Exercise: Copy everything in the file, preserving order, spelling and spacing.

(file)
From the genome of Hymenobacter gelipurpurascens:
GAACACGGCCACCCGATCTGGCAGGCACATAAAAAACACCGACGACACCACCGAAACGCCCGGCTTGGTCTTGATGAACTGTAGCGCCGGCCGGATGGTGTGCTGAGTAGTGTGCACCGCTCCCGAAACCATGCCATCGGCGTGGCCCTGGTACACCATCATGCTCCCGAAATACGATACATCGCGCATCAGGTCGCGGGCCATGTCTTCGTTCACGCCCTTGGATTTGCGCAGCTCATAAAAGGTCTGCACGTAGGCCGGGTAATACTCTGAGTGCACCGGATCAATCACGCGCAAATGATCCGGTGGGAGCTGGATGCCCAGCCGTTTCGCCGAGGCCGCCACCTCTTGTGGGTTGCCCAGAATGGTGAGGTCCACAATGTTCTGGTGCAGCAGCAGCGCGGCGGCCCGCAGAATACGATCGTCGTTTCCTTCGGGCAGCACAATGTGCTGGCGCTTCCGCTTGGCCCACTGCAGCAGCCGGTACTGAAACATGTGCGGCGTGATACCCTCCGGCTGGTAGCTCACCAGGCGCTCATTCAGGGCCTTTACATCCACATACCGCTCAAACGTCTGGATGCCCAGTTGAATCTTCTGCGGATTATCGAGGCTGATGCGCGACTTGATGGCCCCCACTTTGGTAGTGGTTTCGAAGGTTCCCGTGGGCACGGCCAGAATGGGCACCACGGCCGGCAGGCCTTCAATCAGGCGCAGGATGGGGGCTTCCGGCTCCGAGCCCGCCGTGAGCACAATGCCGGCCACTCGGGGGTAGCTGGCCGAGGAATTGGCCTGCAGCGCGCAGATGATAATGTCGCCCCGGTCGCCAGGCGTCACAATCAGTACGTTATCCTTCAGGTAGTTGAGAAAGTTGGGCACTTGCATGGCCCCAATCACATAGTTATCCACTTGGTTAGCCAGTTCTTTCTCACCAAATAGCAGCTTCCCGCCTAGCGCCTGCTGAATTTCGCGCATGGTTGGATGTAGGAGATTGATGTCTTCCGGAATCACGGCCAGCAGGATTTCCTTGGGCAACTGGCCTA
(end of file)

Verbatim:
From the genome of Hymenobacter gelipurpurascens:
GAACACGGCCACCCGATCTGGCAGGCACATAAAAAACACCGACGACACCACCGAAACGCCCGGCTTGGTCTTGATGAACTGTAGCGCCGGCCGGATGGTGTGCTGAGTAGTGTGCACCGCTCCCGAAACCATGCCATCGGCGTGGCCCTGGTACACCATCATGCTCCCGAAATACGATACATCGCGCATCAGGTCGCGGGCCATGTCTTCGTTCACGCCCTTGGATTTGCGCAGCTCATAAAAGGTCTGCACGTAGGCCGGGTAATACTCTGAGTGCACCGGATCAATCACGCGCAAATGATCCGGTGGGAGCTGGATGCCCAGCCGTTTCGCCGAGGCCGCCACCTCTTGTGGGTTGCCCAGAATGGTGAGGTCCACAATGTTCTGGTGCAGCAGCAGCGCGGCGGCCCGCAGAATACGATCGTCGTTTCCTTCGGGCAGCACAATGTGCTGGCGCTTCCGCTTGGCCCACTGCAGCAGCCGGTACTGAAACATGTGCGGCGTGATACCCTCCGGCTGGTAGCTCACCAGGCGCTCATTCAGGGCCTTTACATCCACATACCGCTCAAACGTCTGGATGCCCAGTTGAATCTTCTGCGGATTATCGAGGCTGATGCGCGACTTGATGGCCCCCACTTTGGTAGTGGTTTCGAAGGTTCCCGTGGGCACGGCCAGAATGGGCACCACGGCCGGCAGGCCTTCAATCAGGCGCAGGATGGGGGCTTCCGGCTCCGAGCCCGCCGTGAGCACAATGCCGGCCACTCGGGGGTAGCTGGCCGAGGAATTGGCCTGCAGCGCGCAGATGATAATGTCGCCCCGGTCGCCAGGCGTCACAATCAGTACGTTATCCTTCAGGTAGTTGAGAAAGTTGGGCACTTGCATGGCCCCAATCACATAGTTATCCACTTGGTTAGCCAGTTCTTTCTCACCAAATAGCAGCTTCCCGCCTAGCGCCTGCTGAATTTCGCGCATGGTTGGATGTAGGAGATTGATGTCTTCCGGAATCACGGCCAGCAGGATTTCCTTGGGCAACTGGCCTA